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The Grihya Sutras, Part 1 (SBE29), by Hermann Oldenberg, [1886], at


1. Now (follows) the Vaisvadeva (sacrifice).

2. The rite of the sacrifice has been explained.

3. Let him pour oblations of prepared Vaisvadeva food in the evening and in the morning into the (sacred) domestic fire.

4. 'To Agni svâhâ! To Soma svâhâ! To Indra and Agni svâhâ! To Vishnu svâhâ! To Bharadvâga Dhanvantari svâhâ! To the Visve devâs svâhâ! To Pragâpati svâhâ! To Aditi svâhâ! To Anumati svâhâ! To Agni Svishtakrit

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svâhâ!'—having thus offered the oblations belonging to those deities,

5. He then shall offer Balis (i.e. portions of food) in the centre of the floor to the same deities; (then another Bali with the words,) 'Adoration to Brahman and to the Brâhmanas!' and (with the verse), 'Vâstoshpati, accept us' (Rig-veda VII, 54, 1) in the centre of the floor to Vâstoshpati.

6-7. He then distributes Balis, from the left to the right, through the different quarters (of the horizon, to the presiding deities) in due order (with the words),

7. 'Adoration to Indra and to those belonging to Indra! Adoration to Yama and to those belonging to Yama! Adoration to Varuna and to those belonging to Varuna! Adoration to Soma and to those belonging to Soma! Adoration to Brihaspati and to those belonging to Brihaspati!'

8. Then (turned) towards the disk of the sun, 'Adoration to Aditi and to the Âdityas! Adoration

5. 'He shall offer a Bali to those deities, i.e. to those ten deities to whom he has sacrificed, to Agni, &c. (see Sûtra 4), addressing them with the word, "Adoration (to such and such a deity")—because in the other cases the word "adoration" (namah) has been prescribed for the Bali.' Nârâyana.

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to the Nakshatras, to seasons, to months, to half-months, to days and nights, to years!'

9. 'To Pûshan, the path-maker; to Dhâtar, to Vidhâtar, and to the Maruts'—(thus) on the thresholds.

10. To Vishnu on the grindstone.

11. 'To the tree'—(thus) in the mortar.

12. 'To the herbs'—(thus) where the herbs are kept.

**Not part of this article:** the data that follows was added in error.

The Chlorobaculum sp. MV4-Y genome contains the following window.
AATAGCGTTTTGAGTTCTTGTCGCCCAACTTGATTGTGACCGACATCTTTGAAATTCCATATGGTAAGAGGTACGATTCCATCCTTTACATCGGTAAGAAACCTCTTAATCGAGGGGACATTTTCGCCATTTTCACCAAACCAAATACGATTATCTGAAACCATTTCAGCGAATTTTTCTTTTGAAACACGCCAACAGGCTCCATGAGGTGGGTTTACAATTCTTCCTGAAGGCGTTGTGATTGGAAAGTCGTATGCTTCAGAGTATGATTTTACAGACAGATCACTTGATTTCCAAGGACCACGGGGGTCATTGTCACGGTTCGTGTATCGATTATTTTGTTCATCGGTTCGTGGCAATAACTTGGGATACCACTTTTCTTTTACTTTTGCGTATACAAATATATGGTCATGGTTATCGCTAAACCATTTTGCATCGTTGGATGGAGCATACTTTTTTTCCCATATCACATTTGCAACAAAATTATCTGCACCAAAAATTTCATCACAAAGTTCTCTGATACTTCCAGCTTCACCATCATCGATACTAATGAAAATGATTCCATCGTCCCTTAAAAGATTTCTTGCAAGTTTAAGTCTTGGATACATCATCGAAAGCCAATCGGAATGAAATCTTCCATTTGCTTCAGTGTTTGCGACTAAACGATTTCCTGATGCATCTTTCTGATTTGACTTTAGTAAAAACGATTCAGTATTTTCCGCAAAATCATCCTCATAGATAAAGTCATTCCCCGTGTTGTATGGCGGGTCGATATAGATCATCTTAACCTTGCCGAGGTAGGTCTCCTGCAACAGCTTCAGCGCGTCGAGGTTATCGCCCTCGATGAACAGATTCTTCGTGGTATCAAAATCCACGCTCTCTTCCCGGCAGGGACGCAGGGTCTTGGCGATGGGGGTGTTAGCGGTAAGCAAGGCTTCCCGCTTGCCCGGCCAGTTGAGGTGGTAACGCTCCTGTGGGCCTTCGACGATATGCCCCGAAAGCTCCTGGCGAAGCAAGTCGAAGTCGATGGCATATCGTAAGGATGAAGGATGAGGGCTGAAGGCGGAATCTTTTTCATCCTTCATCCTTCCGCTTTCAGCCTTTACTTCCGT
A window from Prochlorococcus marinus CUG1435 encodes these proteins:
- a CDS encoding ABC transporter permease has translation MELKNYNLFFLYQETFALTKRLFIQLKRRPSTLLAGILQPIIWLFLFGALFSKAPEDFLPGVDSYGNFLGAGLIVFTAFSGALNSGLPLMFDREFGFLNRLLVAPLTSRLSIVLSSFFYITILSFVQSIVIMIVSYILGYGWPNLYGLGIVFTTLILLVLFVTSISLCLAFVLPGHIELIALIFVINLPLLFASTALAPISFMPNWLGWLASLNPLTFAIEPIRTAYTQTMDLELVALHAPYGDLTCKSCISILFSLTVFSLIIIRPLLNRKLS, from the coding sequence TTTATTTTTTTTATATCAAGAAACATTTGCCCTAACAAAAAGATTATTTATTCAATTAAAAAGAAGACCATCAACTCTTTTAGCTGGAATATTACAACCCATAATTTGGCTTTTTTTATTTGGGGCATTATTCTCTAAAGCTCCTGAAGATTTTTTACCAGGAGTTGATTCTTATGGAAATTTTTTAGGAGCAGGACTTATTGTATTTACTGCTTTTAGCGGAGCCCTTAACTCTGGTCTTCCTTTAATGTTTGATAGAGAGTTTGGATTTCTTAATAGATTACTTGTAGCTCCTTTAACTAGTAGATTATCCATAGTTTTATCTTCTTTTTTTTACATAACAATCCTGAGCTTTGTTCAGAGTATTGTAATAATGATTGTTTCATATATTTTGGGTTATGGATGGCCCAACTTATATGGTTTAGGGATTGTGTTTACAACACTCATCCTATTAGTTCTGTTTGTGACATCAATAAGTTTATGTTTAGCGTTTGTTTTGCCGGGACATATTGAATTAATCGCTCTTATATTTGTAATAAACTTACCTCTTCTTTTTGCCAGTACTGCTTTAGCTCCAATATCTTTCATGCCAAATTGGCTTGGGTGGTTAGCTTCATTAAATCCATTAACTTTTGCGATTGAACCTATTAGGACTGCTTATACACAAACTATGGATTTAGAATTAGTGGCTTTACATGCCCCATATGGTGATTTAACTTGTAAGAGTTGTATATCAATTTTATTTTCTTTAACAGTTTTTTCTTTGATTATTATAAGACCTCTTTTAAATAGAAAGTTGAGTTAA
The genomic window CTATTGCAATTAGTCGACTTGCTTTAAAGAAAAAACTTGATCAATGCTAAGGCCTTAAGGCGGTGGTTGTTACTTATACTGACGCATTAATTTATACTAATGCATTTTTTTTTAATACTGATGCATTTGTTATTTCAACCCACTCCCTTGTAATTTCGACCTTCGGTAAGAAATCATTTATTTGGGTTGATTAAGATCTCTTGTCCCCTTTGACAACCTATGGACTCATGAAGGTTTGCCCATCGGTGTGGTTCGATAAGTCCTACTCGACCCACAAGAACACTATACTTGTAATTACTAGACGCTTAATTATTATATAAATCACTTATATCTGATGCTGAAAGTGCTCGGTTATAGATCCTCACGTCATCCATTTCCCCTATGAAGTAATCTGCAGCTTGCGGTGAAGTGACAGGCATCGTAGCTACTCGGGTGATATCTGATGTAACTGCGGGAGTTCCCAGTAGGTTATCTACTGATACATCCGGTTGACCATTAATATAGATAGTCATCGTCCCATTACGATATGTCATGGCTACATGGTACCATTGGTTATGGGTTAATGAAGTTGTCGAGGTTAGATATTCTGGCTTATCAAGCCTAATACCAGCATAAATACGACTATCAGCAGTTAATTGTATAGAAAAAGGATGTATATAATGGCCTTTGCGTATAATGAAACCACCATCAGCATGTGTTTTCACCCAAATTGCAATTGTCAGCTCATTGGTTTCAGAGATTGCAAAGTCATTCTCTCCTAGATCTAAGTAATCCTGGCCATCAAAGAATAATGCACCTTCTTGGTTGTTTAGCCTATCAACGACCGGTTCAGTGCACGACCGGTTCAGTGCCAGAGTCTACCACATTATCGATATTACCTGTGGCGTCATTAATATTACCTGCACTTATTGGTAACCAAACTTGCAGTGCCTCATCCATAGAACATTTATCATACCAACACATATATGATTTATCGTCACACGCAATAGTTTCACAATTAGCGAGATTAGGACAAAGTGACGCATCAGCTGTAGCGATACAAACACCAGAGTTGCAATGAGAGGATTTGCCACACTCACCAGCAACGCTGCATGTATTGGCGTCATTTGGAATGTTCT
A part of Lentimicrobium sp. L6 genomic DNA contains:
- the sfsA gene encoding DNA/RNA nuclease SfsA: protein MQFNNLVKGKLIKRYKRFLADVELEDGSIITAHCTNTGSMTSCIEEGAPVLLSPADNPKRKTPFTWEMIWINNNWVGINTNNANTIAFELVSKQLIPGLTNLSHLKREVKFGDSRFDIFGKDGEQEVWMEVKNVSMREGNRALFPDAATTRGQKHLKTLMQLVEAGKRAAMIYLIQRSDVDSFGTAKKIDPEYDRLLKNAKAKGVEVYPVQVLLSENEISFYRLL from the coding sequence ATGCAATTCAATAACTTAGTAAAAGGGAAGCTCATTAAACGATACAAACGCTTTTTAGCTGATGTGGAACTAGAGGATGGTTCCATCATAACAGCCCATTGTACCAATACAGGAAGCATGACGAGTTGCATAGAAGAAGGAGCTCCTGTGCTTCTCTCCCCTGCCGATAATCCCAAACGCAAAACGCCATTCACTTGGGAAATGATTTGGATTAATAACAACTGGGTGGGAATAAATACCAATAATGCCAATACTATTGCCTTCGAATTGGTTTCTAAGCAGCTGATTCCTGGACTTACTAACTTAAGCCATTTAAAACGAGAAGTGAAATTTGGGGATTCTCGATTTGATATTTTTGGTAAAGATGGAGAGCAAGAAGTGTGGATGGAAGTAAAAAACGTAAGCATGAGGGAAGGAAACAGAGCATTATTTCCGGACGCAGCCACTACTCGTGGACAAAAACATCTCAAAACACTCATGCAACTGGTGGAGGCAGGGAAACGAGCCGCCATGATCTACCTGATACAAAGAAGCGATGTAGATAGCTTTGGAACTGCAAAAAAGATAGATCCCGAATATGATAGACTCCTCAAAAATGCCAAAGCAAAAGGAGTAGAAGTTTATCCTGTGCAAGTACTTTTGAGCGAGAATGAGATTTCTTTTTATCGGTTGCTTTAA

13. 'To Parganya, to the waters'—(thus) near the water-pot.

14. 'Adoration to Srî'—(thus) in the bed at the head, 'to Bhadrakâlî at the foot.

15. In the privy, 'Adoration to Sarvânnabhûti!'

16. Then (he throws a Bali) into the air, in the evening with the words, 'To the night-walkers,' in the morning with the words, 'To the day-walkers,' and with the Verse,' Which gods' (Rig-veda I, 139, 11).

17. To the unknown deities to the north, and to Dhanapati (i.e. the Lord of treasures).

I8. With the sacrificial cord suspended over the right shoulder he pours out the remnant to the south with the verse, 'They whom the fire has burnt' (Rig-veda X, 15, 14).

19. When he has made his offerings to gods, fathers (i.e. Manes), and men, let him give food to a Srotriya (i.e. to a learned Brâhmana).

20. Or let him give alms (of food) to a student.

21 21. Let him immediately afterwards offer food to a female under his protection, to a pregnant woman, to boys, and to old people.

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22 22-23. Let him throw (some food) on the ground for the dogs, for the dog-butchers, and for the birds.

23 23. Let him eat nothing without having cut off (and offered as a Bali) a portion thereof.

24. (Let him) not (eat) alone,

25. Nor before (the others).

26. With regard thereto it has been said also in the Rik,' In vain the fool gains food' (Rig-veda X, 117, 6).


84:1 14, 1. The rules regarding the Vaisvadeva sacrifice stand here, as I have already pointed out in the German edition, p. 142, in a very strange position amid the matter that concerns the student, and before the description of the ceremony that concludes studentship (the Samâvartana; III, 1). On the first word of the chapter, atha, Nârâyana observes that thereby the householder is marked as the subject of the following rules. It seems rather forced to explain the position of this chapter, as Nârâyana does, by pointing out that in some cases, for instance when the teacher is away on a journey, a student also can eventually be called upon to perform the Vaisvadeva sacrifice (comp. below, chap. 17, 3).

84:2 This Sûtra shows, according to Nârâyana, that the Vaisvadeva offering does not follow the ordinary type of sacrifice (the Pratisrute homakalpa, as it is termed above, I, 9, 19), but the form described in the Agnikâryaprakarana, above, chap. 10, 3 seq.

85:6-7 6, 7. The distribution of Balis begins in the east, which is the part of the horizon sacred to Indra; it then proceeds to the south, the west, the north, which are sacred respectively to Yama, Varuna, and Soma. Finally the Bali belonging to Brihaspati and the Bârhaspatyas is offered, according to Nârâyana, to the north-east.

85:8 The commentators (see p. 142 of the German edition) differ as to whether âdityamandala means the disk of the sun towards which this Bali should be offered, or a place or an apartment of circular form (âdityamandalarûpe mandalâgâre, as in my opinion we ought to correct the reading in Nârâyana's note).

86:21 Comp. Böhtlingk-Roth s. v. suvâsinî, and Professor Bühler's note on Gautama V, 25.

87:22-23 22, 23. Probably these Sûtras should be divided after iti.

87:23 'Pûrvam means, he should not eat before his relations (bandhubhyah pûrvam prathamatah).' Nârâyana.

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